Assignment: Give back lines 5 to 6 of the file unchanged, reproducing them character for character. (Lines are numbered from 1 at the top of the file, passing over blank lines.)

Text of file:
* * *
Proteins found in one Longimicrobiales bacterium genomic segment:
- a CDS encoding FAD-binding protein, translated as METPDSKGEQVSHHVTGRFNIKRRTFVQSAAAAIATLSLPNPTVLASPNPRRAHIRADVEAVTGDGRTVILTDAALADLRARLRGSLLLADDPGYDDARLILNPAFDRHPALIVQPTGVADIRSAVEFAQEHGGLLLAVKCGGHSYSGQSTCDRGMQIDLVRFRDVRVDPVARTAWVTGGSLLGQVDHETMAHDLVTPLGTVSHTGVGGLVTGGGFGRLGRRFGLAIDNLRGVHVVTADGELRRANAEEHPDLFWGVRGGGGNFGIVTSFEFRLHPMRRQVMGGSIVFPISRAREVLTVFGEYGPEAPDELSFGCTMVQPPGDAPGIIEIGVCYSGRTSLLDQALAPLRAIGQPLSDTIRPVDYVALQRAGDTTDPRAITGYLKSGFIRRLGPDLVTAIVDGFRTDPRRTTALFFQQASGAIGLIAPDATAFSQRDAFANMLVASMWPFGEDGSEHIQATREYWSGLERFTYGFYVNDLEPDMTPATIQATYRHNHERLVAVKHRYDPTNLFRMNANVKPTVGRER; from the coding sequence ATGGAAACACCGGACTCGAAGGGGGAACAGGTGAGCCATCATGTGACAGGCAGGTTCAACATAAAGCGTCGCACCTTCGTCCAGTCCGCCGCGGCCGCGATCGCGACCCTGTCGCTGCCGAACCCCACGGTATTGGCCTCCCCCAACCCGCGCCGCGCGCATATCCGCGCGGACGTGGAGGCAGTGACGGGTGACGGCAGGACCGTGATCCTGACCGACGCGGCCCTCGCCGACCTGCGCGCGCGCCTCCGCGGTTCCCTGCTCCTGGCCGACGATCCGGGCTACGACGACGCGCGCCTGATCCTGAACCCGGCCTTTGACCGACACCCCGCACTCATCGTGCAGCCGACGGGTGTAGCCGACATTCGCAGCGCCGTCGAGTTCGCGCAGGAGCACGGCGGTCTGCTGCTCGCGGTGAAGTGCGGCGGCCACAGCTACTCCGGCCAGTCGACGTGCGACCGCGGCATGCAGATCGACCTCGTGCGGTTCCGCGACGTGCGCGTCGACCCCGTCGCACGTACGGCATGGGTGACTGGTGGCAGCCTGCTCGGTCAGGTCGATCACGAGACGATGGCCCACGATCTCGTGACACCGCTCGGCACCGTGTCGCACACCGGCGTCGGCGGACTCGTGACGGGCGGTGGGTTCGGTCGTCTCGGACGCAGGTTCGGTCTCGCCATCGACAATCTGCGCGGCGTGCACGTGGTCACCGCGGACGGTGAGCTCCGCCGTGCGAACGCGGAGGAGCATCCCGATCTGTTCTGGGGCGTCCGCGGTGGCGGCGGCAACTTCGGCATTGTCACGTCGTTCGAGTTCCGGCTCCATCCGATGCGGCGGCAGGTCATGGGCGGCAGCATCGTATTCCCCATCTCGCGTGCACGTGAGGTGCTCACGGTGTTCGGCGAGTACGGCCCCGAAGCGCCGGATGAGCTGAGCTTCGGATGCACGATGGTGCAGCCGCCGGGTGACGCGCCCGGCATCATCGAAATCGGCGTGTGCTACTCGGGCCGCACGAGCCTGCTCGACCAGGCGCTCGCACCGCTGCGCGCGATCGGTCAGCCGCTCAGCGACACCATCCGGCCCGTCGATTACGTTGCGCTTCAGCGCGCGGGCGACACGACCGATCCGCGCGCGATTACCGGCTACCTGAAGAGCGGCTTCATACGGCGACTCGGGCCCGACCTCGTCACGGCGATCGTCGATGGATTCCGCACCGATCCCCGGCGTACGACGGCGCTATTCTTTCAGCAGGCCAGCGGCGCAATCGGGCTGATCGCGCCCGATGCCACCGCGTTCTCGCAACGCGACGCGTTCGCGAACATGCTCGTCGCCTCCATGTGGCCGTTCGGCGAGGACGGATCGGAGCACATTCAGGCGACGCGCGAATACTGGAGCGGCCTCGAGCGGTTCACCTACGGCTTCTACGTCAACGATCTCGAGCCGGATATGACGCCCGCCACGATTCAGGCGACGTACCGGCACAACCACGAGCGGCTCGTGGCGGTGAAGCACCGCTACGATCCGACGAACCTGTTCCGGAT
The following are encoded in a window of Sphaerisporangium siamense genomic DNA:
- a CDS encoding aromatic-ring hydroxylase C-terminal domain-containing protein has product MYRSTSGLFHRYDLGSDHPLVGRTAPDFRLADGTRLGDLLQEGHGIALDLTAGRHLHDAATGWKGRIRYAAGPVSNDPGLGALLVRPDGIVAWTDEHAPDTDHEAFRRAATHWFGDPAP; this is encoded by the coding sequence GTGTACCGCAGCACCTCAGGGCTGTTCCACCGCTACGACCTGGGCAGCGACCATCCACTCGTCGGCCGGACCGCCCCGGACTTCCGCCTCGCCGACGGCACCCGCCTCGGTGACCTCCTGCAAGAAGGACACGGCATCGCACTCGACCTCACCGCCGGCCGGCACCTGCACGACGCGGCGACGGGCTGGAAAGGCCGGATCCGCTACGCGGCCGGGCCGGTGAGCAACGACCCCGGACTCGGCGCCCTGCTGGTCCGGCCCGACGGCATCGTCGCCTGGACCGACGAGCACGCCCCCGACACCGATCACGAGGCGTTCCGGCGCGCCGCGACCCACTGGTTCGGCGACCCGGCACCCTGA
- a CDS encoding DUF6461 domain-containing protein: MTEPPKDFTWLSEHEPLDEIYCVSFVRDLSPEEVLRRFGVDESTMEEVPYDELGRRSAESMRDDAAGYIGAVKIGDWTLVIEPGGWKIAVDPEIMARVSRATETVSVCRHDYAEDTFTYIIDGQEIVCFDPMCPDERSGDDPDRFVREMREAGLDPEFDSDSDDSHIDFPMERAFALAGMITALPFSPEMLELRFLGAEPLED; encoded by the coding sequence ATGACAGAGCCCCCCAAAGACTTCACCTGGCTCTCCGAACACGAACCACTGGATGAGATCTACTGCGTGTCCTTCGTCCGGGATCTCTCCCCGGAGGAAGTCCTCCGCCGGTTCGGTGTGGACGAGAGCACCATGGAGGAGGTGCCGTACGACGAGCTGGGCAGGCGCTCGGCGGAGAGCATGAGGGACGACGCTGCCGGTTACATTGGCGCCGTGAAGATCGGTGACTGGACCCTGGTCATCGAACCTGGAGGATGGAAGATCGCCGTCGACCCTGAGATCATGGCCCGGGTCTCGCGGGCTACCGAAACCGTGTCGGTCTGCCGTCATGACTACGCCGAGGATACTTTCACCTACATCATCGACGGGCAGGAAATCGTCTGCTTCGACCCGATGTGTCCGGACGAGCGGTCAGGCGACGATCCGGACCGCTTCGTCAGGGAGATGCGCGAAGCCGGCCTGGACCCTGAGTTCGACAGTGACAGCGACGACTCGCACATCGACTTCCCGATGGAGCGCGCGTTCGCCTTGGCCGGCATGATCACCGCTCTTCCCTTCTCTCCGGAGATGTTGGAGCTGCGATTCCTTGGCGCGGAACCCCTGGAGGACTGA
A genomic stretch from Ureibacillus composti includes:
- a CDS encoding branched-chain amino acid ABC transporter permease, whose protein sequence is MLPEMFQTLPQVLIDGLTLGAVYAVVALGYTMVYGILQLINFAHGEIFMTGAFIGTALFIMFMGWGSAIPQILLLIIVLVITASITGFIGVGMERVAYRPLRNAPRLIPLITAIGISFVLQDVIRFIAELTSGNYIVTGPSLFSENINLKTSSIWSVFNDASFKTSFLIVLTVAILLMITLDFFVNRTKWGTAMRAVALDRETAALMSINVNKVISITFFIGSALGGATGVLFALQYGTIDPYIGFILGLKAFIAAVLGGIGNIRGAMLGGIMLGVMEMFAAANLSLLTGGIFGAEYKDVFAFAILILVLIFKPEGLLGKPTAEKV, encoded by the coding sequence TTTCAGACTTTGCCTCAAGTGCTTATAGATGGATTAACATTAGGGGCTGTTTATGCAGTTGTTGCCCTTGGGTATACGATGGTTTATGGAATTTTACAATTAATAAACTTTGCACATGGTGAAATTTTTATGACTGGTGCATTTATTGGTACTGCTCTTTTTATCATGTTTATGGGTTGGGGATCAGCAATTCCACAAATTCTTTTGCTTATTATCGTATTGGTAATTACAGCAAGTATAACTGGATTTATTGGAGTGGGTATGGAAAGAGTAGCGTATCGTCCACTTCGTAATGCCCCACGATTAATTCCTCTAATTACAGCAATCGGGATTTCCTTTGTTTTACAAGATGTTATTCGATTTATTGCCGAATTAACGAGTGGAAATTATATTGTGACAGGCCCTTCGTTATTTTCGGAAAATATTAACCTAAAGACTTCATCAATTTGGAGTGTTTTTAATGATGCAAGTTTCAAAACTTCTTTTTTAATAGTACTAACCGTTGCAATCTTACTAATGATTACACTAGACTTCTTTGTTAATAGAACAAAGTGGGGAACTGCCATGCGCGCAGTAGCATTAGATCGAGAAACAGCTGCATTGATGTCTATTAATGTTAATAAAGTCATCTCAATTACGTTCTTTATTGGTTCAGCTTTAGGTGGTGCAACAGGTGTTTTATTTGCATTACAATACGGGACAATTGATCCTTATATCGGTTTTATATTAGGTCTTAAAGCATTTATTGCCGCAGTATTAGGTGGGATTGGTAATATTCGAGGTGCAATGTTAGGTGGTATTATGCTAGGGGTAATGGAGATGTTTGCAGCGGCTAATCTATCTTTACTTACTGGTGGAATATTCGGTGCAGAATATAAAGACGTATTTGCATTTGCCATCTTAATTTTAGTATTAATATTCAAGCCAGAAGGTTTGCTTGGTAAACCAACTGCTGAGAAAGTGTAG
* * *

- a CDS encoding DUF6461 domain-containing protein: MTEPPKDFTWLSEHEPLDEIYCVSFVRDLSPEEVLRRFGVDESTMEEVPYDELGRRSAESMRDDAAGYIGAVKIGDWTLVIEPGGWKIAVDPEIMARVSRATETVSVCRHDYAEDTFTYIIDGQEIVCFDPMCPDERSGDDPDRFVREMREAGLDPEFDSDSDDSHIDFPMERAFALAGMITALPFSPEMLELRFLGAEPLED; encoded by the coding sequence ATGACAGAGCCCCCCAAAGACTTCACCTGGCTCTCCGAACACGAACCACTGGATGAGATCTACTGCGTGTCCTTCGTCCGGGATCTCTCCCCGGAGGAAGTCCTCCGCCGGTTCGGTGTGGACGAGAGCACCATGGAGGAGGTGCCGTACGACGAGCTGGGCAGGCGCTCGGCGGAGAGCATGAGGGACGACGCTGCCGGTTACATTGGCGCCGTGAAGATCGGTGACTGGACCCTGGTCATCGAACCTGGAGGATGGAAGATCGCCGTCGACCCTGAGATCATGGCCCGGGTCTCGCGGGCTACCGAAACCGTGTCGGTCTGCCGTCATGACTACGCCGAGGATACTTTCACCTACATCATCGACGGGCAGGAAATCGTCTGCTTCGACCCGATGTGTCCGGACGAGCGGTCAGGCGACGATCCGGACCGCTTCGTCAGGGAGATGCGCGAAGCCGGCCTGGACCCTGAGTTCGACAGTGACAGCGACGACTCGCACATCGACTTCCCGATGGAGCGCGCGTTCGCCTTGGCCGGCATGATCACCGCTCTTCCCTTCTCTCCGGAGATGTTGGAGCTGCGATTCCTTGGCGCGGAACCCCTGGAGGACTGA
A genomic stretch from Ureibacillus composti includes: